Mindset Monday: How To Overcome Pressure Situations Inside The Cage

Mindset Monday: How To Overcome Pressure Situations Inside The Cage

Mindset coach Mike Moor details how to overcome high-pressure situations and control emotions in the heat of combat for Mindset Monday on FloCombat.

Mar 5, 2018 by Hunter Homistek
Mindset Monday: How To Overcome Pressure Situations Inside The Cage

By Martial Arts Mindset for FloCombat

It’s easy to be successful when everything is perfect and there's no adversity in sight. 

This can be said about fighting and life. But how do we respond when things go wrong and everything is on the line? Evangelist pastor Charles Swindoll said, “Life is 10 percent what happens to you and 90 percent how you react to it.”  

Simply put, you can control how adversity affects you, or you can let it control you. Controlling our emotions and overcoming distractions under pressure is a key to mindset training in martial arts and an attribute of every high-level fighter. 

No matter what the venue, there comes a time during an adverse scenario when you have the ability to take charge — or it can snowball out of control. But what stops you from being able to handle that situation? It's simple: You haven't pre-planned how you will refocus your emotions under pressure. 

Whether you're a fighter or a fan, you can relate to a time you could have controlled a situation in your personal life or your fighting career but your emotions got the best of you. This article will outline how to handle adversity and pressure anywhere, with a heavy focus on life inside the cage. 


"Everybody has a plan until they get punched in the face" - Mike Tyson

Like Iron Mike says, everyone has a plan until the unexpected happens — then what? Unless you have pre-planned for adversity, it will be increasingly difficult to respond effectively and productively. 

When Daniel Cormier got rocked and sent airborne by Anthony Johnson in the first round of their title fight at UFC 187 in May 2015, he was able to regain composure and ultimately come back to wear Rumble out and finish the fight.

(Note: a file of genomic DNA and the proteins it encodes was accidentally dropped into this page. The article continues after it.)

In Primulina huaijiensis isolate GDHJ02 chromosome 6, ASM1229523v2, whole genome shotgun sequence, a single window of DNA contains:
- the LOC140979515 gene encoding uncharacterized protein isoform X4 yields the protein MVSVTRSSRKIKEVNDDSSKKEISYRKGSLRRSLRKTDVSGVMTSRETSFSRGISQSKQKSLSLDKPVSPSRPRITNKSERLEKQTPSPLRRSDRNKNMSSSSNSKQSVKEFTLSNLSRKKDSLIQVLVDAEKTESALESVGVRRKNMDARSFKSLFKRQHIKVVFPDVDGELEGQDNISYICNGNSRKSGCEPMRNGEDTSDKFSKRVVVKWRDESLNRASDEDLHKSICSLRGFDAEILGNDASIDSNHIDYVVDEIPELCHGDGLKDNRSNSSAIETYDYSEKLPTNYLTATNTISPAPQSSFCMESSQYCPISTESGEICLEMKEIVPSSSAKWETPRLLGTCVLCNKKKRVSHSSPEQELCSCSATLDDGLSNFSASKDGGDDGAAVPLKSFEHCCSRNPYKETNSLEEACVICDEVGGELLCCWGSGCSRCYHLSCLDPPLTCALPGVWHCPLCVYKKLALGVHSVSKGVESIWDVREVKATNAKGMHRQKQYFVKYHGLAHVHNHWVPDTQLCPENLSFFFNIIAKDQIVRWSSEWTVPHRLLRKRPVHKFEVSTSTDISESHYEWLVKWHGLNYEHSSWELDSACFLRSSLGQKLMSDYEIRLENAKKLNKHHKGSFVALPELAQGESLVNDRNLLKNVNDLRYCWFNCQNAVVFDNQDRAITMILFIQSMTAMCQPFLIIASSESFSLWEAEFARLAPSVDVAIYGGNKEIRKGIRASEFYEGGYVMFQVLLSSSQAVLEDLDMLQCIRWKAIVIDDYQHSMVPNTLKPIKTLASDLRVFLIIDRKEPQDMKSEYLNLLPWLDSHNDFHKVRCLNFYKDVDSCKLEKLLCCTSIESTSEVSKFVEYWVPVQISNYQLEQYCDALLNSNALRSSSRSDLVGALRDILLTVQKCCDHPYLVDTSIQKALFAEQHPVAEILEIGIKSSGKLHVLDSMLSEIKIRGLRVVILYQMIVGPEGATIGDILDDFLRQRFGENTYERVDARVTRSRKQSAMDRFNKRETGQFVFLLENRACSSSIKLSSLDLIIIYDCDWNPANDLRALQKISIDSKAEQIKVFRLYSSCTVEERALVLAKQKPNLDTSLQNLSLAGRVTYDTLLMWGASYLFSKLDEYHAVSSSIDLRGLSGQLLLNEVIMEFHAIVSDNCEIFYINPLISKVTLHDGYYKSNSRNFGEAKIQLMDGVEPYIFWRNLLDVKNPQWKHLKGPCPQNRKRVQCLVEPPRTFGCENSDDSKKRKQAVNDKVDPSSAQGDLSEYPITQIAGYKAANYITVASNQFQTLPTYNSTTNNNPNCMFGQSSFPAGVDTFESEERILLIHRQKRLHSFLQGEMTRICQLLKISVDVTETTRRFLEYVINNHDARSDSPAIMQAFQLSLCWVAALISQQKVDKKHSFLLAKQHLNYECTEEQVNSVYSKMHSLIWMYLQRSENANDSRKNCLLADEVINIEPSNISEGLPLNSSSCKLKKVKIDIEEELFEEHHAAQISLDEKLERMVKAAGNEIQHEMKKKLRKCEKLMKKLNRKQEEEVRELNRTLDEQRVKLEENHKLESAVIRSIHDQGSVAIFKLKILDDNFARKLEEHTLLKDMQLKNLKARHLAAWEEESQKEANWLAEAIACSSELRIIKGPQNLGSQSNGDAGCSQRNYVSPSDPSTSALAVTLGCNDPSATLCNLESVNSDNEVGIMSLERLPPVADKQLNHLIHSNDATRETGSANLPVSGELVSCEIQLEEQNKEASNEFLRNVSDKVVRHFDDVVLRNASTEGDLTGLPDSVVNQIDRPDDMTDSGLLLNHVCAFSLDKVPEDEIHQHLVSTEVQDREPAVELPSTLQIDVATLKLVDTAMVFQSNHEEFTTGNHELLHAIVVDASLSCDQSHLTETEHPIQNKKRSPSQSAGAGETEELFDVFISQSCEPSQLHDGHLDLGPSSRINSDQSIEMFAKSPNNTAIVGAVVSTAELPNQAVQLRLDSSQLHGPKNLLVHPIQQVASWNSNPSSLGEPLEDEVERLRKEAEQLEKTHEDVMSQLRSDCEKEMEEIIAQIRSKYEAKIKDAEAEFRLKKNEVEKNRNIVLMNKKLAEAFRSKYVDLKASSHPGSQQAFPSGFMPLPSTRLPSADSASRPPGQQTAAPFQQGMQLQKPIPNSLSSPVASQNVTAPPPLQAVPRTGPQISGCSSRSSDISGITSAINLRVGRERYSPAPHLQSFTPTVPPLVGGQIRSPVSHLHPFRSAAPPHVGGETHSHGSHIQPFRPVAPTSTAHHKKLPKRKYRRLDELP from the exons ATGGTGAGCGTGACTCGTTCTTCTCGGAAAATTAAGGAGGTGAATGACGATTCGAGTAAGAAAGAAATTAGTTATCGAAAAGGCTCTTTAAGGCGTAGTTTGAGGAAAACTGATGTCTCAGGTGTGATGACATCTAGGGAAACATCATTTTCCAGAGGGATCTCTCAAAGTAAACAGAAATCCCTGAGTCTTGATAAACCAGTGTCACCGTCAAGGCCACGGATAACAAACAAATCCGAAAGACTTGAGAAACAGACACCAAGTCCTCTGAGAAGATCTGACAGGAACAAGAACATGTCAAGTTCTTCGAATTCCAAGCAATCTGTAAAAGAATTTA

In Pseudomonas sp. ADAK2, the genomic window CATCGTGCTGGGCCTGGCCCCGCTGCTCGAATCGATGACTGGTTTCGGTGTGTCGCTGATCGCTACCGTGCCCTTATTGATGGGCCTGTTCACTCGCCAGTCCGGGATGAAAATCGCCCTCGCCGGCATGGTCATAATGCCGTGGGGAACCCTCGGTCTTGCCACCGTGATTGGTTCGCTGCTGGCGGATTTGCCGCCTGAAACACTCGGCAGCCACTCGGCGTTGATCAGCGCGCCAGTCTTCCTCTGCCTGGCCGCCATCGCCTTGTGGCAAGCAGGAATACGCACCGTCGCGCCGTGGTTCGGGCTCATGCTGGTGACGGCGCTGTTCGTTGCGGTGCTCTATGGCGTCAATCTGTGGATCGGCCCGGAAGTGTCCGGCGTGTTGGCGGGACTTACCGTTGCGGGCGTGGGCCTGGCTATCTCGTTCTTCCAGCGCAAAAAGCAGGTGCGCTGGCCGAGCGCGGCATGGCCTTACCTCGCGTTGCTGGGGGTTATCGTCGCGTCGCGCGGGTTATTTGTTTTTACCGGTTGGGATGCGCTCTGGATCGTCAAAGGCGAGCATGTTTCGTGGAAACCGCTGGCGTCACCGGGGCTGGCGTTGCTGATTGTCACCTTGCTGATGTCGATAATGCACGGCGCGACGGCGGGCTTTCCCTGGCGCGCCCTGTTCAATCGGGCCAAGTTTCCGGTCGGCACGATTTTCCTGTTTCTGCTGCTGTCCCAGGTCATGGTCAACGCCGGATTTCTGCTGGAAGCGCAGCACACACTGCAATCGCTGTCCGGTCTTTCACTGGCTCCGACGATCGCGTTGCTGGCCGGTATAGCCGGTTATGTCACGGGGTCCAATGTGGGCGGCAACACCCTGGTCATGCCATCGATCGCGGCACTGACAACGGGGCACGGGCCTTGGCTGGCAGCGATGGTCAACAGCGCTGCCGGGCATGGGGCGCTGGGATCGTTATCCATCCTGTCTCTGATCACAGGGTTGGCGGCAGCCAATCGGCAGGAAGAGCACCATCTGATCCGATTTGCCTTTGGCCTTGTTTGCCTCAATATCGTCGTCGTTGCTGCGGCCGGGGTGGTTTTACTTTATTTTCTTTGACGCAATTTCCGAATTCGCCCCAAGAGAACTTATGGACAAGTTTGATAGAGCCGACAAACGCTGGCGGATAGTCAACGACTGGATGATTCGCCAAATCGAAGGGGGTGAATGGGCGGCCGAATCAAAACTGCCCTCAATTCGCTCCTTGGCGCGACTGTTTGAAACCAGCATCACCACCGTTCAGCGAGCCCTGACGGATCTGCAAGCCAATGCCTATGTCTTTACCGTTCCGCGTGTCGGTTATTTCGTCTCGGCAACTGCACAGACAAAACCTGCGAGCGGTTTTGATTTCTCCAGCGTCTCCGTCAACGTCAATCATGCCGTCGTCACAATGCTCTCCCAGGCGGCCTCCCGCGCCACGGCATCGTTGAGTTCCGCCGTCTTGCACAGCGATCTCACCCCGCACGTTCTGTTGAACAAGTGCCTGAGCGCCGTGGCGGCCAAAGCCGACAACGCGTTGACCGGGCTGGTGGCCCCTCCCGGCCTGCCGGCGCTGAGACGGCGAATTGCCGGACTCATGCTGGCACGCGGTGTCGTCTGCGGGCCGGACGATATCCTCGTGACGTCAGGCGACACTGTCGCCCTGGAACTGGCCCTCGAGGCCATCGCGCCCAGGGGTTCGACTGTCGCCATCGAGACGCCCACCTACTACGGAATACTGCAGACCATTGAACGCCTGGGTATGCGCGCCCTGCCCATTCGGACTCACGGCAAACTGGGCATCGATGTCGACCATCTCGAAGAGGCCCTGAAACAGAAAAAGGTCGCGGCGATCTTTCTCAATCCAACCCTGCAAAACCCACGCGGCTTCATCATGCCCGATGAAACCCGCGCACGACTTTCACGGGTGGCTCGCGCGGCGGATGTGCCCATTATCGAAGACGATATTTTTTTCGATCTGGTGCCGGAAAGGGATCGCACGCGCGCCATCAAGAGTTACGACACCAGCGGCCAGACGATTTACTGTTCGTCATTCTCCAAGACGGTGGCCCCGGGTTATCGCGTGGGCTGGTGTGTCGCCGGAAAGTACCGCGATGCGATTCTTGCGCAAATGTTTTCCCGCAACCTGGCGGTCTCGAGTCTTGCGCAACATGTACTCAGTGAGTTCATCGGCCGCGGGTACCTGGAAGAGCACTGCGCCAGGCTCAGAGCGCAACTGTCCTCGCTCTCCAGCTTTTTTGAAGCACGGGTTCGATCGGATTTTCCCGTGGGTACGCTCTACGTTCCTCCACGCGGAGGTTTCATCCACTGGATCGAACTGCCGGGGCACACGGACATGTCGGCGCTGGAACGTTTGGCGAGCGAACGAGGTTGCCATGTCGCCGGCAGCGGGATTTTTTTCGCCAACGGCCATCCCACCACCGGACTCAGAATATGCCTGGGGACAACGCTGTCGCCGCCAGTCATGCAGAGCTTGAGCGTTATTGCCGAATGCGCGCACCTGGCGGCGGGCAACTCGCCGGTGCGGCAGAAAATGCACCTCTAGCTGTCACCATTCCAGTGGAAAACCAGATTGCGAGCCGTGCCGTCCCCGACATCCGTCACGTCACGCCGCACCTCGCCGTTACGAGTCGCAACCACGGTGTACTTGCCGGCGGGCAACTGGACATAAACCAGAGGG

Ditto for Frankie Edgar vs. Gray Maynard at UFC 125, a fight in which Edgar was dropped three times in Round 1 but fought through it to a split draw in which he retained his lightweight title.  

In addition to a literal punch in the face, there are many scenarios that throw us off in a fight or in our daily lives. 

Think of a few situations in training/fighting or outside the gym that hold you back. The vast majority of us are not born with the ability to handle these situations, so either we must be taught how or we can wait to learn hard way. Mindset training teaches you to not only be confident in these situations but also how to thrive in them.


"Pressure doesn't exist; it is something we just put on ourselves." - Kyle Dake, four-time NCAA wrestling champion

The first step to controlling your emotions is to realize emotional pressure doesn't exist and therefore how it affects us is in our control. 

Remember, either we control our emotions or they control us. The choice is yours. If you read my previous article about developing the predator mindset, I talked about controlling the controllables (which we'll revisit), and this is clearly in our own control. You can control your emotions as easily as you can control your breath if you can focus and have a plan.